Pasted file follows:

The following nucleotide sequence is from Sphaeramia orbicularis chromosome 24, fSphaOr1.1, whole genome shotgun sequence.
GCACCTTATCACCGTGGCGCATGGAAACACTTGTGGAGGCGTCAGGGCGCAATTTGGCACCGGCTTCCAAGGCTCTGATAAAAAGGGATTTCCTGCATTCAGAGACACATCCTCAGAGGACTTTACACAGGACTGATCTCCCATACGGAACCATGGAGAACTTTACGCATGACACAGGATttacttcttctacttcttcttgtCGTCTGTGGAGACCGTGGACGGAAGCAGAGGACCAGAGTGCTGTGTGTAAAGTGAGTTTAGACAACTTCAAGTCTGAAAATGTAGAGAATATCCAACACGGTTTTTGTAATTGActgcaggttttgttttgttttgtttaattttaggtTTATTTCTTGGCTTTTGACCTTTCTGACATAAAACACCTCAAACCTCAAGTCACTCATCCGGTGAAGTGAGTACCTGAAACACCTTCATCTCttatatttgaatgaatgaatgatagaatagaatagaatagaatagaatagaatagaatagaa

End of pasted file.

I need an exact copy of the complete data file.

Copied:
The following nucleotide sequence is from Sphaeramia orbicularis chromosome 24, fSphaOr1.1, whole genome shotgun sequence.
GCACCTTATCACCGTGGCGCATGGAAACACTTGTGGAGGCGTCAGGGCGCAATTTGGCACCGGCTTCCAAGGCTCTGATAAAAAGGGATTTCCTGCATTCAGAGACACATCCTCAGAGGACTTTACACAGGACTGATCTCCCATACGGAACCATGGAGAACTTTACGCATGACACAGGATttacttcttctacttcttcttgtCGTCTGTGGAGACCGTGGACGGAAGCAGAGGACCAGAGTGCTGTGTGTAAAGTGAGTTTAGACAACTTCAAGTCTGAAAATGTAGAGAATATCCAACACGGTTTTTGTAATTGActgcaggttttgttttgttttgtttaattttaggtTTATTTCTTGGCTTTTGACCTTTCTGACATAAAACACCTCAAACCTCAAGTCACTCATCCGGTGAAGTGAGTACCTGAAACACCTTCATCTCttatatttgaatgaatgaatgatagaatagaatagaatagaatagaatagaatagaatagaa